South American Famous Dessert – Dulce De Leche

South American Famous Dessert – Dulce De Leche

Dulce de leche is a favorite in most South American countries. It can be eaten as a dessert, as part of a dessert, filling cakes, topping cakes, as candy, over toasts, over loaves of bread, with crackers, or by the spoonful!

In each country dulce de leche has a different name and its recipe is slightly different, except in Argentina and Uruguay, where the recipe is the same and is called the same.

Actually it is impossible to determine whether it is a Uruguayan dessert, a Argentinean dessert or from another country. Some years ago, in 2003, Argentina claimed before the UN that the dulce de leche be proclaimed an Argentinean product and Uruguay asked it to be proclaimed a Rio de la Plata product, thus making it clear that the origin is really unknown.

So here we will try to make up the history of this famous dulce de leche, which is not an easy thing to do!

-One legend takes us way back, as it is said that the dulce de leche can be found in very old cultures, and it is named in the Ayurveda (thousands of years ago), and was then named Rhabadi Ayurveda, “Science of Life”, traditional medicine from India, (5000 years ago) is also one of the most modern methods of alternative medicines in our days.

-Another of the oldest legends is originated in Europe, in the 14th century where a dessert called “confiture de lait” in the Normandy region was already enjoyed by the people there.

-Years later, one of Napoleons’ cooks, making sweetened milk for the troops, by accident ended making dulce de leche!

-We have heard also that origins are called to be Mediterranean, having it been started to prepare in Spain, XIX century, where no longer is made now.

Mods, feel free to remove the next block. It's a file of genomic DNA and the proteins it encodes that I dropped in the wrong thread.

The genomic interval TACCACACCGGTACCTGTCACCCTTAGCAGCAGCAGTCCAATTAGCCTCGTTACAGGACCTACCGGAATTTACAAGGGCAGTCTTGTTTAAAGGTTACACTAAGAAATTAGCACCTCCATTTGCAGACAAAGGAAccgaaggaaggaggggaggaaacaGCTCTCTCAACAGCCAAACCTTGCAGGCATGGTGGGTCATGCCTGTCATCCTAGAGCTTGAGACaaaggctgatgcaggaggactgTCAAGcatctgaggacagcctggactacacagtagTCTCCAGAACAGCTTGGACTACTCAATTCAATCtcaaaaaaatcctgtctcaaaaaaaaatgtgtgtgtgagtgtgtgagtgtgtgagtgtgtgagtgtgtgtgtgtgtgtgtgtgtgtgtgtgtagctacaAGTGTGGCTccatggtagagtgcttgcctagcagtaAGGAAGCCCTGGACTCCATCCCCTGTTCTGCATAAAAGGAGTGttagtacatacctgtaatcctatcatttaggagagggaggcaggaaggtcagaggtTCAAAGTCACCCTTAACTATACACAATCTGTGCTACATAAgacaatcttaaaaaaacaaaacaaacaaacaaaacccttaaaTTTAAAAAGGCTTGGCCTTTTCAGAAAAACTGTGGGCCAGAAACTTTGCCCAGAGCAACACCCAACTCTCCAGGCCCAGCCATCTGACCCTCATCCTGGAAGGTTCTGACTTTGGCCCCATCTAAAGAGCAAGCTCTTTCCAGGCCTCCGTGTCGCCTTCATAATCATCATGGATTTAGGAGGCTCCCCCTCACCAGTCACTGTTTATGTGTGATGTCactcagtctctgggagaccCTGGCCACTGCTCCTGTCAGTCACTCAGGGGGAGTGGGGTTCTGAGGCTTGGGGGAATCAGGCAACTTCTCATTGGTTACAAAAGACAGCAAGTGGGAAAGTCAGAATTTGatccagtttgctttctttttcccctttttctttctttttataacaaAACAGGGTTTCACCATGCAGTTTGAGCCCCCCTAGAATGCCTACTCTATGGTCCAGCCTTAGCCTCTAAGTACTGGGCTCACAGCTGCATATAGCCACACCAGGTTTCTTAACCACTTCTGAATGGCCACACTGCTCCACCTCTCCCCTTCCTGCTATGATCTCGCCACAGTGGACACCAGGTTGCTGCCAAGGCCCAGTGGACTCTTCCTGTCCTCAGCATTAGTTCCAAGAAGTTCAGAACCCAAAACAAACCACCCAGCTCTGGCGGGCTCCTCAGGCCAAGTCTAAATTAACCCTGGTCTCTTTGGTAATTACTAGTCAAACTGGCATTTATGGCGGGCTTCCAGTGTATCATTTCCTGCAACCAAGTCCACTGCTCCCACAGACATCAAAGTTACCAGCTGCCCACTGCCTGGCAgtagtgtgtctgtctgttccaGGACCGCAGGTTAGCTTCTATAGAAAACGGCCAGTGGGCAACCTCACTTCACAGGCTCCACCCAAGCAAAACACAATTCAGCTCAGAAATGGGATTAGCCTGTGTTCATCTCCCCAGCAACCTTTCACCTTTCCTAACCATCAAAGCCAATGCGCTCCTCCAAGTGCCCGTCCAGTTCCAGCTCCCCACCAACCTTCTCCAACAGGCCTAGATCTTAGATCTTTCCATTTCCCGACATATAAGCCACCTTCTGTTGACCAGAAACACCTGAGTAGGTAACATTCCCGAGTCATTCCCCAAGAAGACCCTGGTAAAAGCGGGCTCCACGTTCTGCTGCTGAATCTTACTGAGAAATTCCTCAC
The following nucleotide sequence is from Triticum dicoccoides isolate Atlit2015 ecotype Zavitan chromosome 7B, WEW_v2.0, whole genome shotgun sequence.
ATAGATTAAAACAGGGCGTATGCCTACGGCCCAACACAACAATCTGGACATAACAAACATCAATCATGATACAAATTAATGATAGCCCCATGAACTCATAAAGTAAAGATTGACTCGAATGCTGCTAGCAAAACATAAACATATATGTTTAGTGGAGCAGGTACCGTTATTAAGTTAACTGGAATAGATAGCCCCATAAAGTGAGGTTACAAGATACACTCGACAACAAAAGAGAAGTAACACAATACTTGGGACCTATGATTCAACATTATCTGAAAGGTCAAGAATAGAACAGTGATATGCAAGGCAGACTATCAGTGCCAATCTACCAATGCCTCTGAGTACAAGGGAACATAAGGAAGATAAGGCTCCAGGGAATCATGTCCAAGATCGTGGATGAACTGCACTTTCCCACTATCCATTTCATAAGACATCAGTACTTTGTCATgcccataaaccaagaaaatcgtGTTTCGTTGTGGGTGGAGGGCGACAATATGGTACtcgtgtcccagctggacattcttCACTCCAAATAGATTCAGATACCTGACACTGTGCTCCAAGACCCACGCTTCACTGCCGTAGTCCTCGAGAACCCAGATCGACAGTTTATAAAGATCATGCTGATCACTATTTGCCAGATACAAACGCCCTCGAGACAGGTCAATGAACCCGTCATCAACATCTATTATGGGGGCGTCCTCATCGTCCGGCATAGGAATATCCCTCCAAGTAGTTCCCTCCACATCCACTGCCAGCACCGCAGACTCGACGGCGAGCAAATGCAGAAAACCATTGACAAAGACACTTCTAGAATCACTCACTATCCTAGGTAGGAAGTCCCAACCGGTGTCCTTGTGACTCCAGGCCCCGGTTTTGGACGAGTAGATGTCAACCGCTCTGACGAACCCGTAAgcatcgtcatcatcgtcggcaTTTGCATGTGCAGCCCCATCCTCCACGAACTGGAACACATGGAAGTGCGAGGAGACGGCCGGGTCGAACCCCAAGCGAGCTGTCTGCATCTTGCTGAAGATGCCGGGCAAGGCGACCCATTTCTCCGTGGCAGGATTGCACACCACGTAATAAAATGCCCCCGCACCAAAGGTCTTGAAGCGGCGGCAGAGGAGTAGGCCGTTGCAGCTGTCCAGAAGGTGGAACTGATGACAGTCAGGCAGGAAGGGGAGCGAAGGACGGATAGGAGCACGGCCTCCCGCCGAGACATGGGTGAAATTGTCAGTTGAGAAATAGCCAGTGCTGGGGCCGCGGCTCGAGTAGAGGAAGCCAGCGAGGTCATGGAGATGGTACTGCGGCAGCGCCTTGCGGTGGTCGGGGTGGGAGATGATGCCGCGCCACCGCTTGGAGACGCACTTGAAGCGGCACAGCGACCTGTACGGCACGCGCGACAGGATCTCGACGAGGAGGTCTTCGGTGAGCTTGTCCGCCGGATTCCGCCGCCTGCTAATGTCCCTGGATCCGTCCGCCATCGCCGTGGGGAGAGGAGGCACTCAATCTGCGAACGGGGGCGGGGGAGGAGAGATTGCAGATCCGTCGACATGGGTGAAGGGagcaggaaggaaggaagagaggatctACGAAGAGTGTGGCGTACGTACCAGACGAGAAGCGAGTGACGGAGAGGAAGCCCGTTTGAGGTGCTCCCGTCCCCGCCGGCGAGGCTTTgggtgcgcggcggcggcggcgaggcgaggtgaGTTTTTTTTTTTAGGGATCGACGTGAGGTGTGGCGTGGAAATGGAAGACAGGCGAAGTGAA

-Chileans claim that the dulce de leche came to their country, when the Libertador San Martin crossed the Andes. It was called “Manjar Blanco” and goes back to the XVIII Century, since then Chileans are enjoying it.

-Argentineans say that the dulce de leche was originated in their country, when one of the maids of the Juan Manuel de Rosas household was preparing sweetened milk for her master, and because she had to attend Juan Lavalle who came to sign a peace treaty with Juan Manuel de Rosas, she was distracted and when she went back to continue preparing breakfast, she found this caramel color paste in the pan, and Juan Manuel de Rosas tried it and found it very good and tasteful.

-Uruguayans say that the dulce de leche was born when the slaves that were brought by the end of the XVIII Century had a great need for a more nourishing meal and they invented adding sugar to the milk and letting it boil long enough. The slaves showed it to their masters and they started to enjoy it too. After that it started being produced in large amounts.

Also, in other South American countries dulce de leche is known and enjoyed as well, though it has different names in each country:

–Mexico, called Cajeta, and is made with goats’ milk
–Colombia, Venezuela and Panama called Arequipe
–Bolivia, Ecuador, Chile and Peru, Manjar Blanco (sometimes only Manjar)
–Brasil, it is called doce de leite
–In Cuba it is called dulce de leche “cortado” (cut, as they cook it differently, and it is not as soft a paste as in other countries)

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